SHOCKING footage recorded by an undercover journalist of care home workers abusing patients was played to a court yesterday.
Staff at Winterbourne View private hospital, near Bristol, were caught forcibly pinning down frail and confused residents.
They were also slapped, soaked in water, trapped under chairs, taunted and had their hair pulled and eyes poked.
The hospital was exposed by the BBC Panorama programme, which broadcast footage an undercover reporter had captured while working there.
Whistleblower Terry Bryan, a former nurse at the home, went to the BBC with his concerns after his complaints to Castlebeck and care watchdogs were ignored.
Journalist Joseph Carey recorded shocking footage during a five-week investigation in February and March last year.
A total of 11 former staff have between them admitted 38 charges of either neglect or ill-treatment of people with severe learning difficulties and returned to Bristol Crown Court yesterday for sentencing, which is expected to take most of the week.
Darlington-based Castlebeck Ltd, which owned the hospital, was accused by prosecutor Kerry Barker of ignoring the abuse because it was motivated by greed.
Mr Barker said it dismissed concerns raised by the patients or their relatives and “had little or no interest in the care and welfare of the patients at Winterbourne View”.
“The concerns of relatives of the patients detained in the hospital were ignored or brushed aside,” he said.
“Castlebeck’s motivation was simply financial reward.”
The court heard the 26-bed hospital opened in 2006 and by 2010 had a turnover of £3.7m. The average weekly fee for a patient was £3,500.
Mr Barker said the hospital was registered with the Care Quality Commission to provide assessment, treatment and rehabilitation to adults with learning disabilities and autism.
“Sadly those agencies responsible for the inspection and oversight of what was happening to patients at Winterbourne View failed to fulfil their responsibilities despite numerous warnings and indicators of the inhumane, cruel and hate-fuelled treatment of those patients,” he said.
Nine of the defendants were unregulated support workers, who were not subject of any code of conduct or minimum training standards. The other two – Kelvin Fore and Sookalingum Appoo – were nurses supposedly supervising the care provided to patients.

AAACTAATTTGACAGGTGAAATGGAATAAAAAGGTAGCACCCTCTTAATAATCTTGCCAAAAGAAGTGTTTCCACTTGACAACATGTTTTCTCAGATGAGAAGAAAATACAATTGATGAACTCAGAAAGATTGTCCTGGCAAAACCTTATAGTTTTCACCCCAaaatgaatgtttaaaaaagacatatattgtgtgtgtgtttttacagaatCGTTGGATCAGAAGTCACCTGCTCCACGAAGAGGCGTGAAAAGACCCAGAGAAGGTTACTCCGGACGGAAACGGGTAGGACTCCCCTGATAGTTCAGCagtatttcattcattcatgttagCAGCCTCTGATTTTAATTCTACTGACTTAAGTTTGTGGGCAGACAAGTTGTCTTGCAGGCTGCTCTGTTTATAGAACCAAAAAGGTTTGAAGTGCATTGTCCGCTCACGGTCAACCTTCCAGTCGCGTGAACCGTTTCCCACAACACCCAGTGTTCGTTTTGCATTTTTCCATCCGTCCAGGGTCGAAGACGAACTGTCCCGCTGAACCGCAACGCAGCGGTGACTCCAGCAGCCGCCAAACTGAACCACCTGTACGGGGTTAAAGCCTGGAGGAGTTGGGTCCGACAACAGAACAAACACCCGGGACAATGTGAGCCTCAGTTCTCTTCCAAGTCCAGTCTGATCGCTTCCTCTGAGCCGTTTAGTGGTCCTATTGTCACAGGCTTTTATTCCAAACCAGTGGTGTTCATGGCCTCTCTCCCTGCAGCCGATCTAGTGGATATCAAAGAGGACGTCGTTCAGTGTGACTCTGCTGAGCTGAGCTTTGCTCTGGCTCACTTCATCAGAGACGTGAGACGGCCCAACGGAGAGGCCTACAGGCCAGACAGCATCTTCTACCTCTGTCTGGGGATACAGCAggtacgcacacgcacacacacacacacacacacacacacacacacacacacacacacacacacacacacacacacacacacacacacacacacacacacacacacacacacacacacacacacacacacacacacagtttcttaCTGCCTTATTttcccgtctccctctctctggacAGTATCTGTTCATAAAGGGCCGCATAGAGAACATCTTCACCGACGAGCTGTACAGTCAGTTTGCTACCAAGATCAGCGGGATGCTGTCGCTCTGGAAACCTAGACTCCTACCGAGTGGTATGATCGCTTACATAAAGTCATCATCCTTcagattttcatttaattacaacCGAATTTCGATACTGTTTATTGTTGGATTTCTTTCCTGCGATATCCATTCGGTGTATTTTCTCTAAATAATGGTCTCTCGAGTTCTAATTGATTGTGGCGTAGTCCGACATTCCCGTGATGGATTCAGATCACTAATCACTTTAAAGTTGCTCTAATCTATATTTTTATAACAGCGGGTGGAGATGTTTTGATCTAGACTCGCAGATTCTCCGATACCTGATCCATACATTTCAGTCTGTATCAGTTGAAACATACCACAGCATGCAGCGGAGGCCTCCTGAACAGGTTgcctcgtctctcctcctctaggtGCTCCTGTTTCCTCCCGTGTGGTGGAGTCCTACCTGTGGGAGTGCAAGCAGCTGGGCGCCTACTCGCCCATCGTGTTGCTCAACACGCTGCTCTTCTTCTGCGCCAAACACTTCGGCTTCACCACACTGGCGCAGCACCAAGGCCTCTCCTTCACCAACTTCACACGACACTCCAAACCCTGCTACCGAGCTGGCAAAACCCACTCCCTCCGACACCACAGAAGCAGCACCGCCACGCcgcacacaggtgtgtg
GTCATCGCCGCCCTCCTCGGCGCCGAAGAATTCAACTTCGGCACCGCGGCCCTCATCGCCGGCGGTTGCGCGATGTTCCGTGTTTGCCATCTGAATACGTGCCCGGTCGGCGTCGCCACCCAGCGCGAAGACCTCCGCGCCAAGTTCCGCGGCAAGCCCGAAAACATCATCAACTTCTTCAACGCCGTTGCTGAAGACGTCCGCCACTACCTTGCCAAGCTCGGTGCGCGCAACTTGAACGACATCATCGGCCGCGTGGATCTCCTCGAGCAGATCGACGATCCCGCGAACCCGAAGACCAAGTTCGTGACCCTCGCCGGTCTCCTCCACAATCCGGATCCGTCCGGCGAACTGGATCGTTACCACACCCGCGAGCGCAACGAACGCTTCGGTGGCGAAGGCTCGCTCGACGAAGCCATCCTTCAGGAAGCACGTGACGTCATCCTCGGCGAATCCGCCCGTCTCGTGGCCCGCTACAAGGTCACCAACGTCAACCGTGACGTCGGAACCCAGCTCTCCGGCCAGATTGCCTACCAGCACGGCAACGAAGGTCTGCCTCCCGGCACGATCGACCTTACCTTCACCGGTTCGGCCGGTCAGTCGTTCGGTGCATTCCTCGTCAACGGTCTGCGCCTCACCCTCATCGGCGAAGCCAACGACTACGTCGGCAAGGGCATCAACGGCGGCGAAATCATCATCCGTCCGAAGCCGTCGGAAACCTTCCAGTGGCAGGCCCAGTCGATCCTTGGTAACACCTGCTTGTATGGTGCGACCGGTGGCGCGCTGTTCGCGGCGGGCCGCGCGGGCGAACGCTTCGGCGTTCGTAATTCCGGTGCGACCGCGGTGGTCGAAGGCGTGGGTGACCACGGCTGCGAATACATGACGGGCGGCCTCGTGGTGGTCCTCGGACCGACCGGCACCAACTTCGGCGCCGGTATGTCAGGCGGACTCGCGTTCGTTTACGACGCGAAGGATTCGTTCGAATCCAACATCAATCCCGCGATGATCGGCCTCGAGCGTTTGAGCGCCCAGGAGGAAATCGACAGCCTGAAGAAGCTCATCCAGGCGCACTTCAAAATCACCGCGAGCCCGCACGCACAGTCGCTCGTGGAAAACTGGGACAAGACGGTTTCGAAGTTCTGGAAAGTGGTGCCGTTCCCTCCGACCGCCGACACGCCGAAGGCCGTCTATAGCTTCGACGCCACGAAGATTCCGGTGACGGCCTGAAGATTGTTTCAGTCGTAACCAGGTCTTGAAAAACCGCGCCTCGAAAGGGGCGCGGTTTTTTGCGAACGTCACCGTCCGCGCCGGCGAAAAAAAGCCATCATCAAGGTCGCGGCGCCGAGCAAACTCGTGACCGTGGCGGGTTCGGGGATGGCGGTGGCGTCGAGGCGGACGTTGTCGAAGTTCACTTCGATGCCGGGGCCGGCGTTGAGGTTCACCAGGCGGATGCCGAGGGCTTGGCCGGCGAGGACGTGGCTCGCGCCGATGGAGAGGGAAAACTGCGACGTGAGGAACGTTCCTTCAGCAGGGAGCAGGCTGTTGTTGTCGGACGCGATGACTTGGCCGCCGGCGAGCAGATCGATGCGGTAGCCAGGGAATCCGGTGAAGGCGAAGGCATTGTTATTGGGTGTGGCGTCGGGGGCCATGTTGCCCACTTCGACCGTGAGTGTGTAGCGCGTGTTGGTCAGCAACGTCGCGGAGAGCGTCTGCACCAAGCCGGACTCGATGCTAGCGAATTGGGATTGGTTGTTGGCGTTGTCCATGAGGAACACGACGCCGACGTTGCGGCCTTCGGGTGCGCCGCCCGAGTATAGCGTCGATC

“In short, the culture of the hospital was one of bored, un-stimulated patients and staff corralled on the upper floor where the use of illegal physical restraints was commonplace,” he said.
“The so-called restraint techniques were used to inflict pain, humiliate patients and bully them into compliance with the demands of their carers.
“Patients who threatened to complain were often silenced by further bullying.”
The 11 defendants in the case are:
Michael Ezenagu, 29, of Shepherds Bush, west London, who has pleaded guilty to two counts of ill-treating Simone Blake;
Graham Doyle, 26, who has pleaded guilty to seven charges of ill-treating Miss Blake;
Jason Gardiner, 43, of Bristol, who has admitted two charges of ill-treating Louisa Deville and Simon Tovey;
Danny Brake, 27, of Fishponds, Bristol, who has also pleaded guilty to two charges of ill-treating Miss Blake and Mr Tovey;
Sookalingum Appoo, 59, of Bristol, who has admitted three charges of wilfully neglecting Miss Blake;
Wayne Rogers, 32, of Bristol, who has pleaded guilty to nine charges of ill-treating Louisa Deville, Mr Tovey and Miss Blake;
Alison Dove, 25, of Bristol, who has pleaded guilty to seven charges of ill-treating Lorraine Guilford, Louise Bissett and Miss Blake;
Holly Draper, 24, of Mangotsfield, Bristol, who has pleaded guilty to two charges of ill-treating Miss Blake;
Charlotte Cotterell, 22, of Yate, Bristol, who has pleaded guilty to one charge of ill-treating Miss Blake;
Neil Ferguson, 28, of Emersons Green, Bristol, who has pleaded guilty to one count of ill-treating Miss Blake;
Kelvin Fore, 33, of Middlesbrough, who has pleaded guilty to one charge of wilfully neglecting Miss Blake.
Mr Barker told the court that the five residents had suffered greatly the their hands. Their victims’ behaviour had changed and they often went on to inflict on others the abuse they received.
He added: “It is the Crown’s case that generally the offences were motivated by hostility towards the victims based on their disabilities.”